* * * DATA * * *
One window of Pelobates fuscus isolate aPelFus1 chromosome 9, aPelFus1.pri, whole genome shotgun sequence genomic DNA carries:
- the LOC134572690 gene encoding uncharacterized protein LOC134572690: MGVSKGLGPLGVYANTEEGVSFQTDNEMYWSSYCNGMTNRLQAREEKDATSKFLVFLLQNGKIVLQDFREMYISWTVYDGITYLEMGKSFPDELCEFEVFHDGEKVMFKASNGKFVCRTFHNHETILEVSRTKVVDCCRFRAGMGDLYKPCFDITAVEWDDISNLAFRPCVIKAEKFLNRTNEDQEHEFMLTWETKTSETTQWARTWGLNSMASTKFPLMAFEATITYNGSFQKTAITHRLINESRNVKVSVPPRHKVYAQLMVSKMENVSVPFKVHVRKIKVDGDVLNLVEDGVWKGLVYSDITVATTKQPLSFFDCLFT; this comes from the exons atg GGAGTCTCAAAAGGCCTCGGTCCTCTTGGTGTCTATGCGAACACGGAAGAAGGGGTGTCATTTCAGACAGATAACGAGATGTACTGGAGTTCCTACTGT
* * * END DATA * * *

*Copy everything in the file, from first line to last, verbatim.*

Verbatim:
One window of Pelobates fuscus isolate aPelFus1 chromosome 9, aPelFus1.pri, whole genome shotgun sequence genomic DNA carries:
- the LOC134572690 gene encoding uncharacterized protein LOC134572690: MGVSKGLGPLGVYANTEEGVSFQTDNEMYWSSYCNGMTNRLQAREEKDATSKFLVFLLQNGKIVLQDFREMYISWTVYDGITYLEMGKSFPDELCEFEVFHDGEKVMFKASNGKFVCRTFHNHETILEVSRTKVVDCCRFRAGMGDLYKPCFDITAVEWDDISNLAFRPCVIKAEKFLNRTNEDQEHEFMLTWETKTSETTQWARTWGLNSMASTKFPLMAFEATITYNGSFQKTAITHRLINESRNVKVSVPPRHKVYAQLMVSKMENVSVPFKVHVRKIKVDGDVLNLVEDGVWKGLVYSDITVATTKQPLSFFDCLFT; this comes from the exons atg GGAGTCTCAAAAGGCCTCGGTCCTCTTGGTGTCTATGCGAACACGGAAGAAGGGGTGTCATTTCAGACAGATAACGAGATGTACTGGAGTTCCTACTGT